Europe is facing its own domestic pressures as well. Both the U.K. and EU must soon decide whether to continue restricting steel imports from other countries, a move put in place in 2018 after Trump’s tariffs. Their steel and aluminum industries are pushing for those measures to continue so long as U.S. tariffs are in place, even if it risks upsetting other trading partners.
Underlying all those tensions remains what to do about China’s excess steel production, which has vexed administrations at least since President George W. Bush.
China produced five times more steel in 2019 than it did in 2000, according to OECD data, and it now produces more than 50 percent of the world’s supply. Even when the U.S. and other countries impose tariffs on imports, Chinese steel is often shipped to other countries that process it and sell it on the world market as their own, thus circumventing the restrictions.
Thomas Conway, international president of the United Steelworkers, said during a recent Washington event that the U.S.-EU negotiations need to solve the issue of China selling its steel through other countries to evade tariffs, what he called the “Whac-A-Mole” problem.
In 2016, the Obama administration and other G-20 nations established the Global Forum on Steel Excess Capacity, an international body for countries to share information about their production and work together to cut back on the oversupply. But the Trump administration criticized that body for failing to hold top offenders like China accountable.
In March 2018, Trump decreed a 25 percent tariff on steel and a 10 percent tariff on aluminum of imports from almost all countries, relying on what had been a little-used provision in Section 232 of the Trade Expansion Act of 1962. The section allows for tariffs if cheap foreign imports erode U.S. national security, which Trump asserted steel and aluminum imports had done.
Trump’s decision divided senior members of his administration and Republicans in Congress but appeased a contingent of union workers and manufacturers that helped win him the White House. Indeed, Trump first announced the tariffs during a White House meeting surrounded by steel and aluminum executives.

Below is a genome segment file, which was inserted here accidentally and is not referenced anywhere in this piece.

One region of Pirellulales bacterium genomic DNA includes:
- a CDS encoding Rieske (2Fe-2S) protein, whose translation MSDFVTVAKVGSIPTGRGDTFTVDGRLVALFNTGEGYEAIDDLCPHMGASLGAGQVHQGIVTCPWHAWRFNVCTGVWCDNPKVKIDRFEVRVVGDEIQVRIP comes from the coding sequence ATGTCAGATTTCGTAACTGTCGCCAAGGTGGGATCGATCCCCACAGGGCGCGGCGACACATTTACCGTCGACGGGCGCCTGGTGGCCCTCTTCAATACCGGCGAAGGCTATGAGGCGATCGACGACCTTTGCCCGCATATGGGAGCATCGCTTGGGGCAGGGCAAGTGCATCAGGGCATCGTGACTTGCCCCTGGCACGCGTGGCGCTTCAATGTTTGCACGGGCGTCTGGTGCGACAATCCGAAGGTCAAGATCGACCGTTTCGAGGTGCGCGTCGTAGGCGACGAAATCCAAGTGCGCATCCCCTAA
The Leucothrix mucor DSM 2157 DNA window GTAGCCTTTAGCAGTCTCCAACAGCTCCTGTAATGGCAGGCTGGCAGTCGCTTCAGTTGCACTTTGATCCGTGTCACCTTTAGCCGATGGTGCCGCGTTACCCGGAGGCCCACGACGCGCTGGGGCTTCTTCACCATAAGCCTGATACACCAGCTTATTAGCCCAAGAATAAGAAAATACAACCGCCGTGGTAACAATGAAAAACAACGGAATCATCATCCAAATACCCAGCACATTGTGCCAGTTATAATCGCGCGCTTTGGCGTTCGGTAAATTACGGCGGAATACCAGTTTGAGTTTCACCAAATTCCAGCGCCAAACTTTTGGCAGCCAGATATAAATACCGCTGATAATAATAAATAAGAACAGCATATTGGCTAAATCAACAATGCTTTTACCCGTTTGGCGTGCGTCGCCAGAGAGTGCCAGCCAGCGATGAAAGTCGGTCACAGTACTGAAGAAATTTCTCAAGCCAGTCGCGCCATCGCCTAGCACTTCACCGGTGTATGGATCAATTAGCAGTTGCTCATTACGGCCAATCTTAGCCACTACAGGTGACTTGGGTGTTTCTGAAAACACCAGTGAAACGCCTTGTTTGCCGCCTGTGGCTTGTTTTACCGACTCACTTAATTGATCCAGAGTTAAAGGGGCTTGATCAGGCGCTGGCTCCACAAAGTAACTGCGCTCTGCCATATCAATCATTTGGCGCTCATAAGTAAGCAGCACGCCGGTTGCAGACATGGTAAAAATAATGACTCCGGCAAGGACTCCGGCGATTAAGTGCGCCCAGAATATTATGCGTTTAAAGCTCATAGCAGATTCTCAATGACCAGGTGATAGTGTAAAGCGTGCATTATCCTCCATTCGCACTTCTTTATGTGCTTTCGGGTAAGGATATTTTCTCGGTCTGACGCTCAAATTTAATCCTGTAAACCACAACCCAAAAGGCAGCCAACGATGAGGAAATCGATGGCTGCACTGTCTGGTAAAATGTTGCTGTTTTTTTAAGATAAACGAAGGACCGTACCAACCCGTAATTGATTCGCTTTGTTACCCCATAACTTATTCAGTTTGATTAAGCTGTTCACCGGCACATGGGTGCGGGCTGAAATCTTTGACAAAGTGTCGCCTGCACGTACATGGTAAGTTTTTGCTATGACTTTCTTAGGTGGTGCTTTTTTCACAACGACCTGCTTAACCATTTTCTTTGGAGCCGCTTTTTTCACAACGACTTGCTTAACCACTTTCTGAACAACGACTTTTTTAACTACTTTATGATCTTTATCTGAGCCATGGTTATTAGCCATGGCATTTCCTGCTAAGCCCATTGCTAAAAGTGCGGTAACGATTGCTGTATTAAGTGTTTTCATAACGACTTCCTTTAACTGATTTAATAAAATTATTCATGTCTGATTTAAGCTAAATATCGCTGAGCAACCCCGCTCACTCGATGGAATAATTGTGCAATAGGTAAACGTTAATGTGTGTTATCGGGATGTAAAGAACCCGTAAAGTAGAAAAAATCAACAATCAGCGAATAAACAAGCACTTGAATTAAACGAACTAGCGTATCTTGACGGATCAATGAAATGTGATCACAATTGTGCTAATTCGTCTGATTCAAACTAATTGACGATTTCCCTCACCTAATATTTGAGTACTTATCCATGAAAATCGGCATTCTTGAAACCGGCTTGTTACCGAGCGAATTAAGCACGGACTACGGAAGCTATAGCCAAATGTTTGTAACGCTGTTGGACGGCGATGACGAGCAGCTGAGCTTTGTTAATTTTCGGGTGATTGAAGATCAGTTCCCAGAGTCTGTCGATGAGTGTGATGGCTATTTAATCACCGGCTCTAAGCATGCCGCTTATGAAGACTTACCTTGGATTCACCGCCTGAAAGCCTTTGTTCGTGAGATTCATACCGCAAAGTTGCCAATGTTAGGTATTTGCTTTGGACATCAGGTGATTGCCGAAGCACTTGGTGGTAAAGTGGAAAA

“There’s a lot of, I think, incorrect cynicism around 232, that it somehow falsely propped up the steel industry, but that’s not the case,” said Leon Topalian, chief executive officer of North Carolina-based Nucor, the largest steel producer in the U.S. “It was to bring countries to the negotiating table and broker better deals.”
But critics inside and outside of the White House argued that it was a blunt instrument that would do more harm to the country’s allies than its adversaries. The top sources of foreign steel at the time were Canada, South Korea, Mexico, Japan and Germany, with China producing a much smaller share of U.S. imports.
The Trump administration subsequently exempted Brazil, South Korea and Argentina from steel tariffs after those nations agreed to limit their exports to the U.S. Australia was also granted an exemption. Mexico and Canada got reprieves from the tariffs as part of talks to establish the U.S.-Mexico-Canada Agreement.
Now Biden has to reach a deal with Europe. But what can be done about China’s production that hasn’t already been tried remains the key question.
At the moment, the Global Forum on Steel Excess Capacity can do little to help Biden. China and India have abandoned the group, leaving it without the world’s top steel-producing nations.
The U.S. Chamber of Commerce, which wants Biden to lift the tariffs, suggested last month that the administration put renewed emphasis on the forum and work with allies to monitor and prevent surges in imports, similar to the arrangement the U.S. has with Canada and Mexico.
“I don’t think 232 is going to stay in place forever, but I think it’s an important tool right now,” said Topalian, who was recently named chairman of the American Iron and Steel Institute, a trade association. “We’ve got to continue to work with the administration on how … we ensure that there’s a level playing field.”